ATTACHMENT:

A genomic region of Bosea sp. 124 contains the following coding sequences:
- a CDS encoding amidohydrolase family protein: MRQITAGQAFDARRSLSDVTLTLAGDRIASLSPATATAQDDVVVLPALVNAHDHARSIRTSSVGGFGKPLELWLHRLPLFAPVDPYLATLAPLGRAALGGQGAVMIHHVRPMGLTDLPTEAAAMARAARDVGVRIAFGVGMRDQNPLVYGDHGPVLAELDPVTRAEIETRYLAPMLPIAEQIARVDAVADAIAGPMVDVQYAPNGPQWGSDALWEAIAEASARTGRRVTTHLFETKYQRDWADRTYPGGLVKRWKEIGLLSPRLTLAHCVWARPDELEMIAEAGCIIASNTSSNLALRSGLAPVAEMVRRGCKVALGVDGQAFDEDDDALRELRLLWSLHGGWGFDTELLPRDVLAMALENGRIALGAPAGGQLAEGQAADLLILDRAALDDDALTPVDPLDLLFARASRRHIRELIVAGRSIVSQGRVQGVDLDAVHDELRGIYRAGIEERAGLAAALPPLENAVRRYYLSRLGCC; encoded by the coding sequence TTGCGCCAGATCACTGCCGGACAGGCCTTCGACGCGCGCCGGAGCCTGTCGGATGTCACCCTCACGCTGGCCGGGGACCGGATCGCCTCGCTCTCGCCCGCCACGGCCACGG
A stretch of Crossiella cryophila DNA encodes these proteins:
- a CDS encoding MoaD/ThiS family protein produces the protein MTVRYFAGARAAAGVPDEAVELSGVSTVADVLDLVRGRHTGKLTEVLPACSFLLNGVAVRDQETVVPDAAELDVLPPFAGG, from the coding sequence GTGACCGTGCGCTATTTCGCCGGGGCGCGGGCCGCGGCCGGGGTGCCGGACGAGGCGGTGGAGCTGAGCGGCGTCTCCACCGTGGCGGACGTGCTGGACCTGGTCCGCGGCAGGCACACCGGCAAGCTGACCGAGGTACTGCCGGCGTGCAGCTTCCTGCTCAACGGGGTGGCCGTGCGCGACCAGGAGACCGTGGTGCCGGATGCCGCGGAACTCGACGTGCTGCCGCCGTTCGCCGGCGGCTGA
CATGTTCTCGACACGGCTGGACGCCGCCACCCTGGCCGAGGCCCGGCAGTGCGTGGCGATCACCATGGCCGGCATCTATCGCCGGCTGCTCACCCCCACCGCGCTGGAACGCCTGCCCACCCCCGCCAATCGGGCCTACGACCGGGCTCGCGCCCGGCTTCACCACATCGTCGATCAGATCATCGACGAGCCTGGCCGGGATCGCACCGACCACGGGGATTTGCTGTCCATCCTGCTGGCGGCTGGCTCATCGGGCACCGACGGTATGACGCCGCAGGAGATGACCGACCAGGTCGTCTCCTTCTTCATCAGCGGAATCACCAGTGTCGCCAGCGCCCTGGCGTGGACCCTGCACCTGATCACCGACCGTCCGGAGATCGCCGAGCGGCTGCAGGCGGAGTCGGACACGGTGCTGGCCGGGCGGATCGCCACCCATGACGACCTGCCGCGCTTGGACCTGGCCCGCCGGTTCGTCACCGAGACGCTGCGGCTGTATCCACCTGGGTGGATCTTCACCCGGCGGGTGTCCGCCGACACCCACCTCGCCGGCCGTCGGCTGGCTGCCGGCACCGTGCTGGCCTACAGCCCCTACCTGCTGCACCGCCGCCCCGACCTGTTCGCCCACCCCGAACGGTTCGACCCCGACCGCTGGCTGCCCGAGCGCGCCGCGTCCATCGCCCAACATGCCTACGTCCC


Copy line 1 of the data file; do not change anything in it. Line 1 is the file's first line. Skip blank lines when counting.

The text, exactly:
A genomic region of Bosea sp. 124 contains the following coding sequences: